Builder makes 200 tribals apply for MHADA flats, wins 15
The Maharashtra Housing and Area Development Authority (MHADA) has stumbled upon an ingenious attempt at a scam in its recent affordable housing scheme.india Updated: Aug 09, 2009 01:16 IST
The Maharashtra Housing and Area Development Authority (MHADA) has stumbled upon an ingenious attempt at a scam in its recent affordable housing scheme.
It found that a builder applied for several flats in the name of poor tribals from Raigad district. He allegedly made them fill up application forms for the flats, telling them that they were for a state cash lottery.
“Narendra Sharma came to our village and said we could win a lucky draw if we fill a form and submit our ration cards. We realised later that Sharma applied for MHADA flats in our name,” said Raju Waghmare, a tribal from Khalapur hamlet.
Sharma, owner of Sai Shraddha Constructions, allegedly filled 200 application forms and submitted them under the Scheduled Tribes category as the chance of getting a flat this way was higher.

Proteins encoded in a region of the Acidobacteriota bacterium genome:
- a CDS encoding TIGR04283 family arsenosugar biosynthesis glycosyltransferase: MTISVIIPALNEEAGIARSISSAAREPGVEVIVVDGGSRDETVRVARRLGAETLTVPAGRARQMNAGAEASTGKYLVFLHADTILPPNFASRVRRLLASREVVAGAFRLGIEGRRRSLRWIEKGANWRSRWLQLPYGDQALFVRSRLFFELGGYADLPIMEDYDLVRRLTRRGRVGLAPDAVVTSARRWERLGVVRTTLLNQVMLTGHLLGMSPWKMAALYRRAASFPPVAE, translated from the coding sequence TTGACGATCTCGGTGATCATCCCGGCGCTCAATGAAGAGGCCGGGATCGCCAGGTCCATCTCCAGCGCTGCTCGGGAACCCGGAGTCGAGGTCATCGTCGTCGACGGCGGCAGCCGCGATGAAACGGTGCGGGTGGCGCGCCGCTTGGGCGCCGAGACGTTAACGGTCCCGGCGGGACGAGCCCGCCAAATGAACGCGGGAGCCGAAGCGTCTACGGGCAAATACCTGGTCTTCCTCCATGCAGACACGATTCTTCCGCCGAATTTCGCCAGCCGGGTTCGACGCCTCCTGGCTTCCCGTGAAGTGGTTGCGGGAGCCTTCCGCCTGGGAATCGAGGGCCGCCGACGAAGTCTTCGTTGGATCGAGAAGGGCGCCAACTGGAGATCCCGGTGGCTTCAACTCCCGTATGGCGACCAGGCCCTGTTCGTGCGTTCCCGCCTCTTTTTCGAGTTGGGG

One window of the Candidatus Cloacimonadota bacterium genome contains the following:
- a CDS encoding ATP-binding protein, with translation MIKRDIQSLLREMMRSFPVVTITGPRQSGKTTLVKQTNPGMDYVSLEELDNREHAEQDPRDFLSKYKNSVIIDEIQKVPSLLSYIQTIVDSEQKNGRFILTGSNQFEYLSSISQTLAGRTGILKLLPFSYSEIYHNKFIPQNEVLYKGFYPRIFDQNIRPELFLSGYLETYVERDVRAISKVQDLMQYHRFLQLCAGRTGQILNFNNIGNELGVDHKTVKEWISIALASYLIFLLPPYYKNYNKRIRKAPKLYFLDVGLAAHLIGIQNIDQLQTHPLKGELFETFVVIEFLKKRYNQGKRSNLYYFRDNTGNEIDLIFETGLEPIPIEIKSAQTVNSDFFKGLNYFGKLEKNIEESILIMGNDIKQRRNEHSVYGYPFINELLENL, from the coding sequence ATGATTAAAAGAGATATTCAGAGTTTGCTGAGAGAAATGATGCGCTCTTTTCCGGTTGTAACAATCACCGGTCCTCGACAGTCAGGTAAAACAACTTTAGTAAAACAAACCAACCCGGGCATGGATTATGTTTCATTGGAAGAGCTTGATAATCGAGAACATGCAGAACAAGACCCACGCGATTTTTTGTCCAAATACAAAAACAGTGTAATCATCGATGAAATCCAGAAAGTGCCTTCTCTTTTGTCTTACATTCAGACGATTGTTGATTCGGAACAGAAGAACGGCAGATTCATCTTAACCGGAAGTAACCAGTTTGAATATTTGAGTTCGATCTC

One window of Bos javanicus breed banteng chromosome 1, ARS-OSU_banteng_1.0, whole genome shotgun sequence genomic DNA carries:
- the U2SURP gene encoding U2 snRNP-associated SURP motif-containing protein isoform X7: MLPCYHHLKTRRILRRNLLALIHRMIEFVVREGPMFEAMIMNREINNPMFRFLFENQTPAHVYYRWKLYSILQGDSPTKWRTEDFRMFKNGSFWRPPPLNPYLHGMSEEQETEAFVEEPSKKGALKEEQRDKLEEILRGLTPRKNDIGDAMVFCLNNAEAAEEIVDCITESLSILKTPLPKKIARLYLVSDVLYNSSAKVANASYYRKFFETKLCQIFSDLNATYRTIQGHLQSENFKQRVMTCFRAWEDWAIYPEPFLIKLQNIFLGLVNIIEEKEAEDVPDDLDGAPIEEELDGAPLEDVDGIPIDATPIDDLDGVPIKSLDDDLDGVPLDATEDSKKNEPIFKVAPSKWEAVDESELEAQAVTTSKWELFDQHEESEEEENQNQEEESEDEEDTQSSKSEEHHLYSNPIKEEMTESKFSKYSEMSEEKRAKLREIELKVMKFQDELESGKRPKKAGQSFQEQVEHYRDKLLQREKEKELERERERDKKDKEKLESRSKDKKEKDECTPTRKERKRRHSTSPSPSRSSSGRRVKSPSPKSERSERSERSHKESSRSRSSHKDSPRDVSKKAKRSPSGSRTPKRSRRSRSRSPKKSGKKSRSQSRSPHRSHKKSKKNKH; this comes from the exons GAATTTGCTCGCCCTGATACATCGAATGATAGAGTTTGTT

Hindustan Times repeatedly called Sharma but his phone was switched off throughout. Jawahar Singh, MHADA’s chief vigilance officer, has written to the police to book Sharma under the Maharashtra Control of Organised Crime Act.
“Sharma paid deposits for the flats and opened accounts in the tribals’ names in a local bank. He planned to cheat those who might have been allotted flats through the forms he submitted,” said Singh. Singh said Sharma, who owns a farmhouse in Khalapur, involved three influential tribal leaders in his scam.
In January, when MHADA released forms for affordable houses, Sharma and these leaders met the tribals and sold them the cash-prizes-through-a-lottery story. The tribals fell for it and signed the forms.
In June, when MHADA allotted the flats, 15 tribals were among the winners. Sharma planned to occupy these flats. “We are also asking for Sharma to be booked under the Atrocity Act,” said Singh.
His plan was foiled when MHADA sent back the pre-allotment deposits to the tribals who were not allotted flats. Many tribals thought it was their lottery prize and encashed the pay orders.
When Sharma asked the money to be returned, 139 tribals refused, after which Sharma filed a police complaint accusing them of stealing the pay orders. That’s when the lid was blown off the scam.
While Singh has written to the police, no formal complaint has been filed yet. “It’s between MHADA and Sharma [as of now],” said Surendra Paithankar, senior inspector.